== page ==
Now that they have a few years of solid growth behind them and can feel the wind of a strengthening economy in their sails, many area small and medium-sized manufacturing enterprises (SMEs) are beginning to invest in expansion projects; more and more of these projects are benefiting through the incorporation of energy-related aspects, either directly or indirectly.
The energy-saving element of many projects presents itself as an ancillary benefit, but it is a benefit nonetheless. MRC’s Senior Strategy Manager, Tony Maslowski, recently shared some of his insights into the ways that MRC and its clients are reaping the benefits of energy-efficiency improvements.
Although few of these improvement projects begin as energy-improvement efforts, Maslowski says, the energy savings frequently become an important aspect of the work.
“It’s a very small percentage that are specifically designed as energy-related projects,” he says. What’s happened, though, is that companies are seeing a benefit from energy and/or time savings because of the better technology that’s available now versus what was out there seven years ago.”
That could mean new, more energy-efficient equipment, or enhanced software that lets workers perform tasks more efficiently. Either way, he says, the overall benefits often include energy and cost savings.
Maslowski goes on to say that some of the general trends he has seen involve a concerted effort to improve performance through technology—even for those aspects of the business that are not equipment-centric.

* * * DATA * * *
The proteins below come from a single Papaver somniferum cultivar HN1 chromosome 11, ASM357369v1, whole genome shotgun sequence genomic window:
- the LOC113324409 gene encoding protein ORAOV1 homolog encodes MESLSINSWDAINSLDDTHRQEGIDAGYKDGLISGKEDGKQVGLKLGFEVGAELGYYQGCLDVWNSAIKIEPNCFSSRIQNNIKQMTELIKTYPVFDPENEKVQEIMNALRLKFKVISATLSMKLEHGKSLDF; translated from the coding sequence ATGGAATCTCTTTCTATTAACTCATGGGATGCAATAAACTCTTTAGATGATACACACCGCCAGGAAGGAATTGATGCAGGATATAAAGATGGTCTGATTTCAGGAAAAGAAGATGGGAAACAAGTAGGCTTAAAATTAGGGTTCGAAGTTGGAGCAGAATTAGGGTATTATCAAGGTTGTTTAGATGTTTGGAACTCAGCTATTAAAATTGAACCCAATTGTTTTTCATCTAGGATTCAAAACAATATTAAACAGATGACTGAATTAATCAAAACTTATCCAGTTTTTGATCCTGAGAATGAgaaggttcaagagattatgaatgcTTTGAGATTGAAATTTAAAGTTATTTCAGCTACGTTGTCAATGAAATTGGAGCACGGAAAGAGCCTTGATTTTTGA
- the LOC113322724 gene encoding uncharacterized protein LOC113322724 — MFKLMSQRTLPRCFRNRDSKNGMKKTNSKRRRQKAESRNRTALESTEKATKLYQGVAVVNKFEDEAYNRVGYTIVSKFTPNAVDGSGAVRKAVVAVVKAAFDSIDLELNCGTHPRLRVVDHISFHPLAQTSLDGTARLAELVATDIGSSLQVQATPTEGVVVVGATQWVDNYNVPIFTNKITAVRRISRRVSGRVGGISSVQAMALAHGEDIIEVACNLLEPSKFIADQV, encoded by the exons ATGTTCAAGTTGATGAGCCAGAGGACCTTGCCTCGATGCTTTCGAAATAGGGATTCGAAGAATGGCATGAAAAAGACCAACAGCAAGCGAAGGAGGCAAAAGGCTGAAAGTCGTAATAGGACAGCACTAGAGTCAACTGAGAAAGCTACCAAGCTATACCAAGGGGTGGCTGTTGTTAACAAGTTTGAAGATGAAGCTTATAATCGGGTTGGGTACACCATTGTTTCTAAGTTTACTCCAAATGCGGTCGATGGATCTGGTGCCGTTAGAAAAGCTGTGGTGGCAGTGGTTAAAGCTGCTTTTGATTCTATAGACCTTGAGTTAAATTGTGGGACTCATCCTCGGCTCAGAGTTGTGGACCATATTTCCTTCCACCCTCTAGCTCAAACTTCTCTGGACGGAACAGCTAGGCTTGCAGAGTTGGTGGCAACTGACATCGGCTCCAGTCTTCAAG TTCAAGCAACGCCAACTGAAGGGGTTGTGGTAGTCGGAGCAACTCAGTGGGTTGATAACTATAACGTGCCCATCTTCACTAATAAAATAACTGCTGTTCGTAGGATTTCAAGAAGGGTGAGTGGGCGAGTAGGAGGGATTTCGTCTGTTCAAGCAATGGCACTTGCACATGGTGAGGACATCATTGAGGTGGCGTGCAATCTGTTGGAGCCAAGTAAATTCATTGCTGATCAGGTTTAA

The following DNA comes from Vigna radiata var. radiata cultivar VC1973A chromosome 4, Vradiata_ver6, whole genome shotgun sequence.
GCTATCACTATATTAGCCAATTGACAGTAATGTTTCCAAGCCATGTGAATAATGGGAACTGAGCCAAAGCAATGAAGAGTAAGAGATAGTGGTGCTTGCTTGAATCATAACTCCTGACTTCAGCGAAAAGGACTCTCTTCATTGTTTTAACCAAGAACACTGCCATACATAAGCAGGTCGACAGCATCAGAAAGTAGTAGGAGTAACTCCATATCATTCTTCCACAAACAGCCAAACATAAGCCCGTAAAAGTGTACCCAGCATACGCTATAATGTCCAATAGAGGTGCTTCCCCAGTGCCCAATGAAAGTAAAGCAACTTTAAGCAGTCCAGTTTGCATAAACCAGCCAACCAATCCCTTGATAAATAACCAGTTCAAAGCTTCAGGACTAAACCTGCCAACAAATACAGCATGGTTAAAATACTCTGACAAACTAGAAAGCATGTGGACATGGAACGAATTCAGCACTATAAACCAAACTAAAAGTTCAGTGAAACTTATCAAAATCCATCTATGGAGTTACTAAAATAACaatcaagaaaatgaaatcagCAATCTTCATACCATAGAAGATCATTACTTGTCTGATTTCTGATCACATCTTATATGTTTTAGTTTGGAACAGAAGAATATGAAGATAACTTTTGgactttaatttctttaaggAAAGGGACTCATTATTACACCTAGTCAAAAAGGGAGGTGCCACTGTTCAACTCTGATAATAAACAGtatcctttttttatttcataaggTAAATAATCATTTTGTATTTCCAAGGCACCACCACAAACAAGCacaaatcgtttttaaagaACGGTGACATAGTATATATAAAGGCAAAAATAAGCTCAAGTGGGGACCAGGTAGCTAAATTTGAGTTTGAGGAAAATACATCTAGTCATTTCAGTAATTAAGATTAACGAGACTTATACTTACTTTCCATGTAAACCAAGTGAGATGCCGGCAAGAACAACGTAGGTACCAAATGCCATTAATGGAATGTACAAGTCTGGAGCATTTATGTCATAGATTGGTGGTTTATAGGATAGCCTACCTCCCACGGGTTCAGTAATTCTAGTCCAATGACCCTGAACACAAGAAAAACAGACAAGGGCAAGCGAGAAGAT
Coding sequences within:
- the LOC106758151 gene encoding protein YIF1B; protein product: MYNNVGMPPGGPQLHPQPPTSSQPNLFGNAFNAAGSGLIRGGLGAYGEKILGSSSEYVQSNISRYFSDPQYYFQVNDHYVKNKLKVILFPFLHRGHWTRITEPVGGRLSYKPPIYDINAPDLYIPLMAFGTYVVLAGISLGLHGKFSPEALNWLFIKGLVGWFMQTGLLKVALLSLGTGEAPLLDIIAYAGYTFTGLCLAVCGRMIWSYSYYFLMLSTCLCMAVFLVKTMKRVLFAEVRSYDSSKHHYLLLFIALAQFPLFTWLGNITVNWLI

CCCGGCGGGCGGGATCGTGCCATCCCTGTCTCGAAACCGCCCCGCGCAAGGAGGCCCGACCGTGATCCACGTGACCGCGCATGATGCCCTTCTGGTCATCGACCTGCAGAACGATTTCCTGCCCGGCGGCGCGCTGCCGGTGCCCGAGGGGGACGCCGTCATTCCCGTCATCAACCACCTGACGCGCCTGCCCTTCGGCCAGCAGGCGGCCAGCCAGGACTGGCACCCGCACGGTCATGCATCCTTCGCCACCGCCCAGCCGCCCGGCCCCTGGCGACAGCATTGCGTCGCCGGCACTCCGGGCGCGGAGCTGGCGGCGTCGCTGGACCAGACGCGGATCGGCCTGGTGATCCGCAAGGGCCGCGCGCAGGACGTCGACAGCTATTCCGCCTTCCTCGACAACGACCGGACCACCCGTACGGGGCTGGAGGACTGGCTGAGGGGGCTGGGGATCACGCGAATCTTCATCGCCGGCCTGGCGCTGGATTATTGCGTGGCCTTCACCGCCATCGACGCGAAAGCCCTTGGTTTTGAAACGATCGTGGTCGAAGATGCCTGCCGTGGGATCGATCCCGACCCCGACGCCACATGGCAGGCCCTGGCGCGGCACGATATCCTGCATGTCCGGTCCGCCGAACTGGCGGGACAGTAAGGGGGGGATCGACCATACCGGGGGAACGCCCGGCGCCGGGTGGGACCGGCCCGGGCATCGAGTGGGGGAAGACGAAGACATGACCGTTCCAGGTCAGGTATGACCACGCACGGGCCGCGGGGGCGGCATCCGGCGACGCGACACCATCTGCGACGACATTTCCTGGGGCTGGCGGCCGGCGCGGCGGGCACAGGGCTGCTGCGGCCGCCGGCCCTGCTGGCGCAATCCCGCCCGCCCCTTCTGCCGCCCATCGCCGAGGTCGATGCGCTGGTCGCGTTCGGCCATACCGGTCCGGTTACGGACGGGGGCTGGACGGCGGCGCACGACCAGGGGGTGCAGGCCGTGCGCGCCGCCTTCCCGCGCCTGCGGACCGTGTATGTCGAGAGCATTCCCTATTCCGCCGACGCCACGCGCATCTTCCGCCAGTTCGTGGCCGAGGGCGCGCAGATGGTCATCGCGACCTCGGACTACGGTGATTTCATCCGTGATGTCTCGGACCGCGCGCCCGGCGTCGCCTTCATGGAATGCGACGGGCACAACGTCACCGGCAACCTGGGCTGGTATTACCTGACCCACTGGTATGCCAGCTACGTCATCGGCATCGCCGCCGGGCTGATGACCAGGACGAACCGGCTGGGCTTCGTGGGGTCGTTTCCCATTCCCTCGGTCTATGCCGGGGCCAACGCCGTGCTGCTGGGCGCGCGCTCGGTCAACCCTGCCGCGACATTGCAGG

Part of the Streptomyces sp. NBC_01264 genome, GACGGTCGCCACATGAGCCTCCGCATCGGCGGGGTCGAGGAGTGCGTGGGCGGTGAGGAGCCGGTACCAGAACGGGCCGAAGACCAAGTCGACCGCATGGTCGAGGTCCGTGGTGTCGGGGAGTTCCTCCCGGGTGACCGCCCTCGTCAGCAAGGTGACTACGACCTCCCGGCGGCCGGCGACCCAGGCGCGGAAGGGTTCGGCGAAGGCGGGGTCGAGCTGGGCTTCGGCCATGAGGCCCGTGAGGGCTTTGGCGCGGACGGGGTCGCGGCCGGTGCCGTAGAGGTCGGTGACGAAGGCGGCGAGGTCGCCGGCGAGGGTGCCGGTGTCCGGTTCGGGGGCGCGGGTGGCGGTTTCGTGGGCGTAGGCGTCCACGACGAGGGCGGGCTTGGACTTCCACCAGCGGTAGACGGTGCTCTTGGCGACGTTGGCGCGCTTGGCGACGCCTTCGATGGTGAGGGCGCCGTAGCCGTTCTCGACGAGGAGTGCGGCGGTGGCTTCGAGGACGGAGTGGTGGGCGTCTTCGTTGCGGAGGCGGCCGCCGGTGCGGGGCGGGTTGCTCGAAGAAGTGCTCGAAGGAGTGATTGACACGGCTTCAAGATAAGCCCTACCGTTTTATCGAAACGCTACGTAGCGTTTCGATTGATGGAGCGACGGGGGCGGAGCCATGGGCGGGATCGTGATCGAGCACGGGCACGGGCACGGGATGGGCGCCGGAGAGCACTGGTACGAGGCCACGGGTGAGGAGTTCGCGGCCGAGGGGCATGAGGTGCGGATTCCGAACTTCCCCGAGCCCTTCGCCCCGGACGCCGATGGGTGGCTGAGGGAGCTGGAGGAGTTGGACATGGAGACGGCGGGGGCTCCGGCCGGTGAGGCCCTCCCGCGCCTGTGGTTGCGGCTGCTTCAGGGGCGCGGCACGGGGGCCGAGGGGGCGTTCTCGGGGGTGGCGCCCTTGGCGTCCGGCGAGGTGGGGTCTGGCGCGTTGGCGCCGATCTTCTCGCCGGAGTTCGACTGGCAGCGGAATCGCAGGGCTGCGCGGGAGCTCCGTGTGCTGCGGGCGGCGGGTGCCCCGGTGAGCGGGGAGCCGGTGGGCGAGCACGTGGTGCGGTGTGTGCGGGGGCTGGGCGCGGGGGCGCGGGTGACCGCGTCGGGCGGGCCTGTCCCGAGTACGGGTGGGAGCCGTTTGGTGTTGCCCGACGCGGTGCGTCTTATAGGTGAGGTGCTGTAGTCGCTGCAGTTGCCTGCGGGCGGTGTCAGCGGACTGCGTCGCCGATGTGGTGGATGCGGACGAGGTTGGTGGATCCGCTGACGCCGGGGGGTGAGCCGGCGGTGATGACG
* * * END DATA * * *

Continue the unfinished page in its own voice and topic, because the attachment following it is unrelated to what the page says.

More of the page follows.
“In general, MRC has seen an increase in MRP/ERP projects and upgrades. We’ve also seen a resurgence in companies using their websites more efficiently, either through redesigns or Search Engine Optimization (SEO),” he says. There are many companies that have gone for equipment upgrades—things like new CNC machinery, new air handling systems, etc.—and these are inherently more energy-efficient than the equipment they are bought to replace or supplement.
He adds that although clients are not specifically looking at energy savings as a growth strategy, the focus has changed since the Great Recession.
“A few years ago there were many grants available for implementation of Photovoltaics and solar projects, but many of those grants have been reduced,” he says. “The end goal for most companies now is serving their customers and growing sales. If the energy portion fits into that strategic part of the business improvement, they go with it.”
As in many cases, government-funded research drives a large portion of the developments that find their way into factories and wider use. Through its ARPA-E program, the Department of Energy is now soliciting applications for a significant funding opportunity.
“The new ARPA-E grant funding cycle is open through February 20, and they will be distributing $125 million after they make the program selections,” Maslowski says. “The program categories are actually fairly comprehensive within the energy sector: reducing emissions, power delivery, storage, materials for carbon capture, conversion and utilization of sunlight…the list is quite long.”
As for the role that Technology Scouting and Market Intelligence play in the energy- related mix for SMEs, Maslowski says they are important because they enable these enterprises to stay competitive.
“It allows them to bring the latest technology and operate in the realm where the larger companies play while improving their ability to be competitive,” he says. “While it may be true that not many projects start as energy initiatives, a number of them do see energy benefits, because you have better equipment and better use of resources.”
If your business seeks to better understand the ways that an energy-efficiency project can help drive business growth and competitiveness, contact the MRC team today to learn more.